BortolamiolKriefChapmanEtAl2018

Référence

Bortolamiol, S., Krief, S., Chapman, C.A., Kagoro, W., Seguya, A., Cohen, M. (2018) Wildlife and spiritual knowledge at the edge of protected areas: Raising another voice in conservation. Ethnobiology and Conservation, 7:1-26. (Scopus )

Résumé

International guidelines recommend the integration of local communities within protected areas management as a means to improve conservation efforts. However, local management plans rarely consider communities knowledge about wildlife and their traditions to promote biodiversity conservation. In the Sebitoli area of Kibale National Park, Uganda, the contact of local communities with wildlife has been strictly limited at least since the establishment of the park in 1993. The park has not develop programs, outside of touristic sites, to promote local traditions, knowledge, and beliefs in order to link neighboring community members to nature. To investigate such links, we used a combination of semidirected interviews and participative observations (N= 31) with three communities. While human and wildlife territories are legally disjointed, results show that traditional wildlife and spiritual related knowledge trespasses them and the contact with nature is maintained though practice, culture, and imagination. More than 66% of the people we interviewed have wild animals as totems, and continue to use plants to medicate, cook, or build. Five spirits structure humanwildlife relationships at specific sacred sites. However, this knowledge varies as a function of the location of local communities and the sacred sites. A better integration of local wildlifefriendly knowledge into management plans may revive communities' connectedness to nature, motivate conservation behaviors, and promote biodiversity conservation. © 2018 Universidade Federal Rural de Pernambuco.

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@ARTICLE { BortolamiolKriefChapmanEtAl2018,
    AUTHOR = { Bortolamiol, S. and Krief, S. and Chapman, C.A. and Kagoro, W. and Seguya, A. and Cohen, M. },
    TITLE = { Wildlife and spiritual knowledge at the edge of protected areas: Raising another voice in conservation },
    JOURNAL = { Ethnobiology and Conservation },
    YEAR = { 2018 },
    VOLUME = { 7 },
    PAGES = { 1-26 },
    NOTE = { cited By 0 },
    ABSTRACT = { International guidelines recommend the integration of local communities within protected areas management as a means to improve conservation efforts. However, local management plans rarely consider communities knowledge about wildlife and their traditions to promote biodiversity conservation. In the Sebitoli area of Kibale National Park, Uganda, the contact of local communities with wildlife has been strictly limited at least since the establishment of the park in 1993. The park has not develop programs, outside of touristic sites, to promote local traditions, knowledge, and beliefs in order to link neighboring community members to nature. To investigate such links, we used a combination of semidirected interviews and participative observations (N= 31) with three communities. While human and wildlife territories are legally disjointed, results show that traditional wildlife and spiritual related knowledge trespasses them and the contact with nature is maintained though practice, culture, and imagination. More than 66% of the people we interviewed have wild animals as totems, and continue to use plants to medicate, cook, or build. Five spirits structure humanwildlife relationships at specific sacred sites. However, this knowledge varies as a function of the location of local communities and the sacred sites. A better integration of local wildlifefriendly knowledge into management plans may revive communities' connectedness to nature, motivate conservation behaviors, and promote biodiversity conservation. © 2018 Universidade Federal Rural de Pernambuco. },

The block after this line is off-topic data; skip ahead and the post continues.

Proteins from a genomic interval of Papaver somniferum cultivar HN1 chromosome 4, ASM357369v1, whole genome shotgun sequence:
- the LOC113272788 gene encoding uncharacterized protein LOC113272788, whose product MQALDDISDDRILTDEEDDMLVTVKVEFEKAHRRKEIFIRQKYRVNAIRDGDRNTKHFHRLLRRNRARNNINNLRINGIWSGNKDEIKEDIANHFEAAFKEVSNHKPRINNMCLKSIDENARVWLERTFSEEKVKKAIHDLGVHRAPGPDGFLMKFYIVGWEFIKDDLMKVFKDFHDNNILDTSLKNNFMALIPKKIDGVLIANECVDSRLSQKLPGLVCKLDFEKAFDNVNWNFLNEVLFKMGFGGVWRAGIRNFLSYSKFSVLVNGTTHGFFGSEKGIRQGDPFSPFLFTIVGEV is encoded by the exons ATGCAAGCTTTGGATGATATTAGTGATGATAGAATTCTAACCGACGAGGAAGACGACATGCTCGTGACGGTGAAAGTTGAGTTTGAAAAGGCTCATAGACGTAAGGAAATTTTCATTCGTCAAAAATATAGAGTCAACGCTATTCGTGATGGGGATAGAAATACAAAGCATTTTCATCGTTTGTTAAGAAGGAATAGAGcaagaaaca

AFFILIATION = { Sebitoli Chimpanzee Project (SCP), Great Apes Conservation Project (GACP), Sebitoli Station, Kibale National Park, Uganda; UMR 7533 Laboratoire Dynamiques Sociales et Recomposition des Espaces, Université Paris Diderot (Sorbonne Paris Cité), 200 avenue de la République, Nanterre Cedex, 92001, France; UMR 7206 EcoAnthropologie et Ethnobiologie (MNHN/CNRS/Paris Diderot), 17 place du Trocadéro, Paris, 75016, France; Department of Geography, McGill University, 805 Sherbrooke street West, Montreal, H3A 0B9, Canada; Department of Anthropology, McGill University, 3460 McTavish street, Montreal, H3A 1X9, Canada; Uganda Wildlife Authority, P.O. Box 3530, Kampala, Uganda; UMR 8185 Espaces, Nature, Culture (Sorbonne Université), Maison de la Recherche, 28 rue Serpente, Paris, 75005, France },
    ART_NUMBER = { 12 },
    AUTHOR_KEYWORDS = { Chimpanzee; Kibale National Park; Local communities; Spirits; Totems; Uganda; Wildlife },
    DOCUMENT_TYPE = { Article },
    DOI = { 10.15451/ec2018-08-7.12-1-26 },
    SOURCE = { Scopus },
    URL = { https://www.scopus.com/inward/record.uri?eid=2-s2.0-85053033085&doi=10.15451%2fec2018-08-7.12-1-26&partnerID=40&md5=a0501d25a73be1672b94ed102420d56c },
}

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